git reset

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本篇文章主要介绍了"git reset",主要涉及到git reset方面的内容,对于git reset感兴趣的同学可以参考一下。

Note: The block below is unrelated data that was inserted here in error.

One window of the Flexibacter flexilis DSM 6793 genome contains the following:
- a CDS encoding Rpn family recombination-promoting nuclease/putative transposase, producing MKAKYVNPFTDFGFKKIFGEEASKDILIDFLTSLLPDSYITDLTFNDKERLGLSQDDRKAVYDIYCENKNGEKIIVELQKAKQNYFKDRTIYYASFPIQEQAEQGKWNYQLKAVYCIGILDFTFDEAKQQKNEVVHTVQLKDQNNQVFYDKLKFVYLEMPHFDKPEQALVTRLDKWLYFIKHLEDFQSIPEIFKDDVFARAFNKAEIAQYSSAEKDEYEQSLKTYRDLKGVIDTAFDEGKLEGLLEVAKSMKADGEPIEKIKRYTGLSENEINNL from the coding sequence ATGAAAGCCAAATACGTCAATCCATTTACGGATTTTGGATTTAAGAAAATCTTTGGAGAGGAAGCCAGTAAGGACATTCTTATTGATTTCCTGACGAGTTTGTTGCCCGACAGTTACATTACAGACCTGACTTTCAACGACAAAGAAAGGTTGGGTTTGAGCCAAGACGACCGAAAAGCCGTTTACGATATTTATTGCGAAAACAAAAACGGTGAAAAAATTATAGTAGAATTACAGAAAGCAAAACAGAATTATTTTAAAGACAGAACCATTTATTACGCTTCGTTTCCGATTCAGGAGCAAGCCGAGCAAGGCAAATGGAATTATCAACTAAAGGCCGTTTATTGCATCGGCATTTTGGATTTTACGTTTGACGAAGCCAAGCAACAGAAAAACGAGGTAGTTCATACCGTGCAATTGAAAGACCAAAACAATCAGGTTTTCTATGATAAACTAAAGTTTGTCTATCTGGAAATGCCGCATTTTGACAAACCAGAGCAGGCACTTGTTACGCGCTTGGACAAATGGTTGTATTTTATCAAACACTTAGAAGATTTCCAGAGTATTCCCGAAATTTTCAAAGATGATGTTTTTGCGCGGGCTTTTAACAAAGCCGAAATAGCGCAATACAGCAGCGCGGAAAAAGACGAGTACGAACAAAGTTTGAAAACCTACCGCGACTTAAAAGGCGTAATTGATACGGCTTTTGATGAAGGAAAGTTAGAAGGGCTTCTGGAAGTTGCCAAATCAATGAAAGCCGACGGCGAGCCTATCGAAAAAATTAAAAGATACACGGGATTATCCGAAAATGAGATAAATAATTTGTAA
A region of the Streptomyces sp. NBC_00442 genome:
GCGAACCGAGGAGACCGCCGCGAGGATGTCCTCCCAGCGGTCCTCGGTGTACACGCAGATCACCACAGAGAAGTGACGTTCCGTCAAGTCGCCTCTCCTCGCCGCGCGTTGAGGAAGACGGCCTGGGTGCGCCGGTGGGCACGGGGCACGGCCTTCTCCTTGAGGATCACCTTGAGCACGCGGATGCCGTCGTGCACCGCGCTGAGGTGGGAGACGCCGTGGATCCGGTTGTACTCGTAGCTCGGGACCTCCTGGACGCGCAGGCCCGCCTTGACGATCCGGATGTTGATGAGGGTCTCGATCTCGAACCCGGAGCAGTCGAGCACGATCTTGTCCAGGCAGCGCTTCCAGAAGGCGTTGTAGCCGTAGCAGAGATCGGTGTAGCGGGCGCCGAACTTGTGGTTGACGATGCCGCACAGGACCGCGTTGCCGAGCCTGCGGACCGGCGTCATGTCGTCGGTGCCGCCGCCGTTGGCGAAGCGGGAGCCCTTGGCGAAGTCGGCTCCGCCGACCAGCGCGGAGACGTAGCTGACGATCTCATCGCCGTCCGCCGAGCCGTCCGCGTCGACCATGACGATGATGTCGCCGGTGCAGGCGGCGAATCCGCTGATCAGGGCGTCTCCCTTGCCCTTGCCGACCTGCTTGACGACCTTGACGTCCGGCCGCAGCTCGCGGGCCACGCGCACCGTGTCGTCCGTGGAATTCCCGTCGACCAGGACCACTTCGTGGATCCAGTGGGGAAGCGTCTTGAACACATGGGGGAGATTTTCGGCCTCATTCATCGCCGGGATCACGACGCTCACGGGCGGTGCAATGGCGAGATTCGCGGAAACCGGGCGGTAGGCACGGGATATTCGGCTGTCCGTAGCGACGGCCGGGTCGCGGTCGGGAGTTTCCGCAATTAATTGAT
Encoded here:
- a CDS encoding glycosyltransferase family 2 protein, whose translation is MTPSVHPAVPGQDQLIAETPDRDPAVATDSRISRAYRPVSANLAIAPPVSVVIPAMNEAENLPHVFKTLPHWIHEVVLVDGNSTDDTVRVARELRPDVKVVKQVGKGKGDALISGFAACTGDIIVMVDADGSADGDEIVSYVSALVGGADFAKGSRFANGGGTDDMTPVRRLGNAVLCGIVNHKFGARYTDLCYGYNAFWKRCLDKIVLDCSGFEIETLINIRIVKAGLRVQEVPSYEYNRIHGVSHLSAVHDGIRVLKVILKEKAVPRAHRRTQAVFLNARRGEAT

NAME        git-reset - Reset current HEAD to the specified state SYNOPSIS        git reset [--mixed | --soft | --hard | --merge | --keep] [-q] [<commit>]        git reset [-q] [<commit>] [--] <paths>...        git reset --patch [<commit>] [--] [<paths>...] DESCRIPTION        Sets the current head to the specified commit and optionally resets the        index and working tree to match. 将当前的HEAD指向特定的提交,并且可以选择是否更新索引和工作树,以与特定的提交相匹配一致。        This command is useful if you notice some small error in a recent        commit (or set of commits) and want to redo that part without showing        the undo in the history. 如果你在最近的一次(或多次)提交中发现一个错误,想重做那一部分且不需要相关的撤销操作,那么这个命令是有用的。        If you want to undo a commit other than the latest on a branch, git-        revert(1) is your friend.        The second and third forms with paths and/or --patch are used to revert        selected paths in the index from a given commit, without moving HEAD. OPTIONS        --mixed   Resets the index but not the working tree (i.e., the changed files   are preserved but not marked for commit) and reports what has not   been updated. This is the default action. 重置索引但是不更新工作树(这意味着修改过的文件被保持原状,但没有被标记为待提交)并且报告哪些还没有被更新。 这个是默认行为。        --soft   Does not touch the index file nor the working tree at all, but   requires them to be in a good order. This leaves all your changed   files "Changes to be committed", as git status would put it. 一点也不会更新索引文件和工作树,但需要它们处于一个良好的顺序。 这将会导致所有修改过的文件处于“修改待提交”的状态,正如git status所要输出的。        --hard   Matches the working tree and index to that of the tree being   switched to. Any changes to tracked files in the working tree since   <commit> are lost. 更新工作树及索引至特定的提交。工作目录中,此提交之后的对跟踪文件的任何修改都将丢失。 PS: 操作失误的话, 只要有早期的commit hash值,还是可以再reset回去的。        --merge   Resets the index to match the tree recorded by the named commit,   and updates the files that are different between the named commit   and the current commit in the working tree.        --keep   Reset the index to the given commit, keeping local changes in the   working tree since the current commit, while updating working tree   files without local changes to what appears in the given commit. If   a file that is different between the current commit and the given   commit has local changes, reset is aborted.        -p, --patch   Interactively select hunks in the difference between the index and   <commit> (defaults to HEAD). The chosen hunks are applied in   reverse to the index.   This means that git reset -p is the opposite of git add -p (see   git-add(1)).        -q, --quiet   Be quiet, only report errors.        <commit>   Commit to make the current HEAD. If not given defaults to HEAD. DISCUSSION        The tables below show what happens when running:   git reset --option target        to reset the HEAD to another commit (target) with the different reset        options depending on the state of the files.        In these tables, A, B, C and D are some different states of a file. For        example, the first line of the first table means that if a file is in        state A in the working tree, in state B in the index, in state C in        HEAD and in state D in the target, then "git reset --soft target" will        put the file in state A in the working tree, in state B in the index        and in state D in HEAD.   working index HEAD target    working index HEAD   ----------------------------------------------------    A    B C    D     --soft   A     B   D     --mixed  A     D   D     --hard   D     D   D     --merge (disallowed)     --keep  (disallowed)   working index HEAD target    working index HEAD   ----------------------------------------------------    A    B C    C     --soft   A     B   C     --mixed  A     C   C     --hard   C     C   C     --merge (disallowed)     --keep   A     C   C   working index HEAD target    working index HEAD   ----------------------------------------------------    B    B C    D     --soft   B     B   D     --mixed  B     D   D     --hard   D     D   D     --merge  D     D   D     --keep  (disallowed)   working index HEAD target    working index HEAD   ----------------------------------------------------    B    B C    C     --soft   B     B   C     --mixed  B     C   C     --hard   C     C   C     --merge  C     C   C     --keep   B     C   C   working index HEAD target    working index HEAD   ----------------------------------------------------    B    C C    D     --soft   B     C   D     --mixed  B     D   D     --hard   D     D   D     --merge (disallowed)     --keep  (disallowed)   working index HEAD target    working index HEAD   ----------------------------------------------------    B    C C    C     --soft   B     C   C     --mixed  B     C   C     --hard   C     C   C     --merge  B     C   C     --keep   B     C   C        "reset --merge" is meant to be used when resetting out of a conflicted        merge. Any mergy operation guarantees that the work tree file that is        involved in the merge does not have local change wrt the index before        it starts, and that it writes the result out to the work tree. So if we        see some difference between the index and the target and also between        the index and the work tree, then it means that we are not resetting        out from a state that a mergy operation left after failing with a        conflict. That is why we disallow --merge option in this case.        "reset --keep" is meant to be used when removing some of the last        commits in the current branch while keeping changes in the working        tree. If there could be conflicts between the changes in the commit we        want to remove and the changes in the working tree we want to keep, the        reset is disallowed. That’s why it is disallowed if there are both        changes between the working tree and HEAD, and between HEAD and the        target. To be safe, it is also disallowed when there are unmerged        entries.        The following tables show what happens when there are unmerged entries:   working index HEAD target    working index HEAD   ----------------------------------------------------    X    U A    B     --soft  (disallowed)     --mixed  X     B   B     --hard   B     B   B     --merge  B     B   B     --keep  (disallowed)   working index HEAD target    working index HEAD   ----------------------------------------------------    X    U A    A     --soft  (disallowed)     --mixed  X     A   A     --hard   A     A   A     --merge  A     A   A     --keep  (disallowed)        X means any state and U means an unmerged index. EXAMPLES        Undo a commit and redo       $ git commit ...       $ git reset --soft HEAD^    (1)       $ edit     (2)       $ git commit -a -c ORIG_HEAD  (3)   1. This is most often done when you remembered what you just   committed is incomplete, or you misspelled your commit message, or   both. Leaves working tree as it was before "reset".   2. Make corrections to working tree files.   3. "reset" copies the old head to .git/ORIG_HEAD; redo the commit   by starting with its log message. If you do not need to edit the   message further, you can give -C option instead.   See also the --amend option to git-commit(1).        Undo commits permanently       $ git commit ...       $ git reset --hard HEAD~3   (1)   1. The last three commits (HEAD, HEAD^, and HEAD~2) were bad and   you do not want to ever see them again. Do not do this if you have   already given these commits to somebody else. (See the "RECOVERING   FROM UPSTREAM REBASE" section in git-rebase(1) for the implications   of doing so.)        Undo a commit, making it a topic branch       $ git branch topic/wip (1)       $ git reset --hard HEAD~3  (2)       $ git checkout topic/wip (3)   1. You have made some commits, but realize they were premature to   be in the "master" branch. You want to continue polishing them in a   topic branch, so create "topic/wip" branch off of the current HEAD.   2. Rewind the master branch to get rid of those three commits.   3. Switch to "topic/wip" branch and keep working.        Undo add       $ edit  (1)       $ git add frotz.c filfre.c       $ mailx  (2)       $ git reset (3)       $ git pull git:// nitfol  (4)   1. You are happily working on something, and find the changes in   these files are in good order. You do not want to see them when you   run "git diff", because you plan to work on other files and changes   with these files are distracting.   2. Somebody asks you to pull, and the changes sounds worthy of   merging.   3. However, you already dirtied the index (i.e. your index does not   match the HEAD commit). But you know the pull you are going to make   does not affect frotz.c nor filfre.c, so you revert the index   changes for these two files. Your changes in working tree remain   there.   4. Then you can pull and merge, leaving frotz.c and filfre.c   changes still in the working tree.        Undo a merge or pull       $ git pull (1)       Auto-merging nitfol       CONFLICT (content): Merge conflict in nitfol       Automatic merge failed; fix conflicts and then commit the result.       $ git reset --hard (2)       $ git pull . topic/branch (3)       Updating from 41223... to 13134...       Fast-forward       $ git reset --hard ORIG_HEAD (4)   1. Try to update from the upstream resulted in a lot of conflicts;   you were not ready to spend a lot of time merging right now, so you   decide to do that later.   2. "pull" has not made merge commit, so "git reset --hard" which is   a synonym for "git reset --hard HEAD" clears the mess from the   index file and the working tree.   3. Merge a topic branch into the current branch, which resulted in   a fast-forward.   4. But you decided that the topic branch is not ready for public   consumption yet. "pull" or "merge" always leaves the original tip   of the current branch in ORIG_HEAD, so resetting hard to it brings   your index file and the working tree back to that state, and resets   the tip of the branch to that commit.        Undo a merge or pull inside a dirty work tree       $ git pull (1)       Auto-merging nitfol       Merge made by recursive. nitfol      |  20 +++++---- ...       $ git reset --merge ORIG_HEAD (2)   1. Even if you may have local modifications in your working tree,   you can safely say "git pull" when you know that the change in the   other branch does not overlap with them.   2. After inspecting the result of the merge, you may find that the   change in the other branch is unsatisfactory. Running "git reset   --hard ORIG_HEAD" will let you go back to where you were, but it   will discard your local changes, which you do not want. "git reset   --merge" keeps your local changes.        Interrupted workflow   Suppose you are interrupted by an urgent fix request while you are   in the middle of a large change. The files in your working tree are   not in any shape to be committed yet, but you need to get to the   other branch for a quick bugfix.       $ git checkout feature ;# you were working in "feature" branch and       $ work work work     ;# got interrupted       $ git commit -a -m "snapshot WIP"(1)       $ git checkout master       $ fix fix fix       $ git commit ;# commit with real log       $ git checkout feature       $ git reset --soft HEAD^ ;# go back to WIP state(2)       $ git reset(3)   1. This commit will get blown away so a throw-away log message is   OK.   2. This removes the WIP commit from the commit history, and sets   your working tree to the state just before you made that snapshot.   3. At this point the index file still has all the WIP changes you   committed as snapshot WIP. This updates the index to show your WIP   files as uncommitted.   See also git-stash(1).        Reset a single file in the index   Suppose you have added a file to your index, but later decide you   do not want to add it to your commit. You can remove the file from   the index while keeping your changes with git reset.       $ git reset -- frotz.c  (1)       $ git commit -m "Commit files in index"  (2)       $ git add frotz.c  (3)   1. This removes the file from the index while keeping it in the   working directory.   2. This commits all other changes in the index.   3. Adds the file to the index again.        Keep changes in working tree while discarding some previous commits   Suppose you are working on something and you commit it, and then   you continue working a bit more, but now you think that what you   have in your working tree should be in another branch that has   nothing to do with what you commited previously. You can start a   new branch and reset it while keeping the changes in your work   tree.       $ git tag start       $ git checkout -b branch1       $ edit       $ git commit ...  (1)       $ edit       $ git checkout -b branch2  (2)       $ git reset --keep start  (3)   1. This commits your first edits in branch1.   2. In the ideal world, you could have realized that the earlier   commit did not belong to the new topic when you created and   switched to branch2 (i.e. "git checkout -b branch2 start"), but   nobody is perfect.   3. But you can use "reset --keep" to remove the unwanted commit   after you switched to "branch2". AUTHOR        Written by Junio C Hamano <[1]> and Linus Torvalds        <[2]> DOCUMENTATION        Documentation by Junio C Hamano and the git-list        <[3]>. GIT        Part of the git(1) suite NOTES 1. 2. 3. Git 1.7.1  03/04/2013 GIT-RESET(1)